After experiencing a brain aneurysm and devastating stroke, Cathy Lucas wasn’t expected to survive. But with the care and support from the experts at the MetroHealth, Rehabilitation Institute, Cathy continues to thrive and inspire those around her.
In fall of 2020, Cathy and Paul Lucas moved to a new house, planning for the next phase of their life. What they didn’t plan was a stop-you-in-your-tracks health crisis. Just four weeks after the move, Cathy had a brain aneurysm and suffered a stroke.
She was rushed to the hospital where surgeons removed a large portion of her skull to stop the bleeding in her brain. She was unconscious and placed on a ventilator. She wasn’t expected to survive.
Cathy did survive, though the road ahead would be difficult. When it came time to find an acute rehab facility, Paul petitioned for Cathy to be transferred to MetroHealth.
“The research I did showed that if not the best, it was one of the best in Ohio,” he says.
Cathy was transferred to the MetroHealth Rehabilitation Institute. She had regained consciousness and was off the ventilator. But she couldn’t swallow and had a tracheostomy and feeding tube. She could follow basic commands but wasn’t talking or able to move her left arm or left leg.
“Within the first two to three days, watching the team work, I knew it was where Cathy needed to be,” Paul shares.
One of the people on Cathy’s team was Amy Lengyel, an inpatient physical therapist. She saw Cathy’s baseline condition: not being able to sit up on her own or hold her head up — completely dependent on others.
They got to work, celebrating the little victories along the way — like when Cathy was able to stand up for the first time. “Amy let me give Cathy a hug — the first real hug since her aneurysm,” Paul recalls.
Cathy’s first steps were made possible by a walker and four therapists. But in time, when she took Cathy down the hall for walks, her physical therapist, Amy, allowed Paul to hold his wife’s hand.
By the time she was discharged, Cathy could walk with a cane and minimal help. She could also move her left arm. She could talk, though barely above a whisper. But it was clear, she had progressed more than they had imagined.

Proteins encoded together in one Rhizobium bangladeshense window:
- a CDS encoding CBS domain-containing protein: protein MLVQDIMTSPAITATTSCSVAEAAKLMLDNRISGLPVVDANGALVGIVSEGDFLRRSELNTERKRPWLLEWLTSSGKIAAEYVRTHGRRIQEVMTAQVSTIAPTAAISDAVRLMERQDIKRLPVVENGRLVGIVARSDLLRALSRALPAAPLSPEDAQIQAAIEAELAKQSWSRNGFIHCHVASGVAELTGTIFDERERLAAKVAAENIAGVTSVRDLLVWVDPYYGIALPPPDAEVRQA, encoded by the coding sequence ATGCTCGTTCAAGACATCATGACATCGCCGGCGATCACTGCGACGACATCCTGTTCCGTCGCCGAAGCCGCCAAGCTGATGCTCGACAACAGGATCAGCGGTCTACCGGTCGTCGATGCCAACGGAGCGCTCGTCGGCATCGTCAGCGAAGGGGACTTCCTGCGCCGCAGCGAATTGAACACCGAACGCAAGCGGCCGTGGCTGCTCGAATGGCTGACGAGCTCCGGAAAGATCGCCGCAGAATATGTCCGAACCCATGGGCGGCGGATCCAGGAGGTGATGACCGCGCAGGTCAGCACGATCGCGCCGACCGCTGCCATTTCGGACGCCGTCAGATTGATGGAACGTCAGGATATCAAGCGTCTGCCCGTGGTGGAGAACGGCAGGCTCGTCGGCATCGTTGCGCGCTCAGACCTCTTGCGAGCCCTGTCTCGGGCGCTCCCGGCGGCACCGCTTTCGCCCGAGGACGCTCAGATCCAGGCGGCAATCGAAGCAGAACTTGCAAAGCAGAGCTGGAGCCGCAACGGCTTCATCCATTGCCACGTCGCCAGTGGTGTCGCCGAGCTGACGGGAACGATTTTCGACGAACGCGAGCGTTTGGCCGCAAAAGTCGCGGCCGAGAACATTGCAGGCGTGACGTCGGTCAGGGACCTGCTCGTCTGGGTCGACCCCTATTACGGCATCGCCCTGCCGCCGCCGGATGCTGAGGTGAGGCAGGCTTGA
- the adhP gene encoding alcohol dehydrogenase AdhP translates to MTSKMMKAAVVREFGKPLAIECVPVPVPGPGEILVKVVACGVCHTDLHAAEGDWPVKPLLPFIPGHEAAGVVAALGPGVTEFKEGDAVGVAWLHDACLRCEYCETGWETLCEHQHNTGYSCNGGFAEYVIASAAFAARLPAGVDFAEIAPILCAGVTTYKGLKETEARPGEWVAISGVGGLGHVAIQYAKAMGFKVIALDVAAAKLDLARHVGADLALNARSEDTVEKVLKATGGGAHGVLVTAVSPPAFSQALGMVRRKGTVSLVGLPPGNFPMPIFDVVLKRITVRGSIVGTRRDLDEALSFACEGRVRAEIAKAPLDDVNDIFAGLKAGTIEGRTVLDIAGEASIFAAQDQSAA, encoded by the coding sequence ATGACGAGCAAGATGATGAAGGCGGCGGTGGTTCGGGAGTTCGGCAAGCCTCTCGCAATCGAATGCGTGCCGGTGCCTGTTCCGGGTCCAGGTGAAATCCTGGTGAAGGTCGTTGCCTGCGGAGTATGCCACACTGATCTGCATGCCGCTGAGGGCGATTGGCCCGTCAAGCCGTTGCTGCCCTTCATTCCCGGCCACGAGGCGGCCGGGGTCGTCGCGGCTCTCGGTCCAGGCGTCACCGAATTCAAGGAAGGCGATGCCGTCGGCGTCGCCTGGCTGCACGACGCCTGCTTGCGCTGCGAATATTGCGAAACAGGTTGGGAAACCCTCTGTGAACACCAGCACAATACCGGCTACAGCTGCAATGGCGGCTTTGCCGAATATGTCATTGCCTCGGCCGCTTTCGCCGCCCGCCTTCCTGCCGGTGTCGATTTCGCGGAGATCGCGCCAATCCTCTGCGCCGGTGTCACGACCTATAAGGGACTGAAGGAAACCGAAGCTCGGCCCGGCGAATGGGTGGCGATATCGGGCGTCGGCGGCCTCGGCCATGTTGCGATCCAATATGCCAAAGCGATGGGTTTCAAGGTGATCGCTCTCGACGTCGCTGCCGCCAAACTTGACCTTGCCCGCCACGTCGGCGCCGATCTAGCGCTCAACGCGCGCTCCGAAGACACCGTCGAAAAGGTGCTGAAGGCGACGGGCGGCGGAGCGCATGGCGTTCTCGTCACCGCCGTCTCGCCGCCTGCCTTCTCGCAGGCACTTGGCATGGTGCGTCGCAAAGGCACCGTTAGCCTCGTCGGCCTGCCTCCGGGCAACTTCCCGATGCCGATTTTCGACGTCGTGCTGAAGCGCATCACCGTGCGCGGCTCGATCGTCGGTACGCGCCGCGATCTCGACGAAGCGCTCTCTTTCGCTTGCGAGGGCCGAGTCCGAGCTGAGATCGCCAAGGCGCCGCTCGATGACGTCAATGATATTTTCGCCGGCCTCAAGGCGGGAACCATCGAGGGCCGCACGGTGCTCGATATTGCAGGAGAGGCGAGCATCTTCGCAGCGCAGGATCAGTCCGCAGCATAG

In January 2021, Cathy started outpatient therapy at MetroHealth. Mary Harley, an occupational therapist, worked with her. By then, Cathy had mastered basic activities of daily living like being able to get dressed by herself. And with supervision, Cathy was able to assist in the kitchen, do light housework, and take care of Earl, their 165 lb. Great Dane.
Today, Cathy cooks more meals on her own and regularly tackles laundry and other duties around the house. In the spring, Cathy finished up her participation in a clinical trial at the MetroHealth Rehabilitation Institute that included an extra six months of physical and occupational therapies for her left arm and hand. But that hasn’t been the end of her improvement.
She walks nearly every day, even on rainy days so she can get in at least 10,000 steps. She’s been fishing with Paul and has even caught a few. She can hook and unhook a necklace given to her by one of her sons, with the fitting Bible verse of Psalm 46:5 stamped on it: “God is within her, she will not fall.”
In September, Cathy gave a short speech before an annual brain aneurysm awareness 5K/1 Mile walk, then walked with her team, By God’s Grace. She raised more than $4,500.
One big goal remains for Cathy.
“I’ve been backing the car out of the garage and driving down the driveway, turning around and pulling the car back in the garage for practice,” she says. “I only scared Paul a couple of times. Ha!”
Cathy will return to MetroHealth in November to see if she’s ready for the Driver Rehabilitation Program.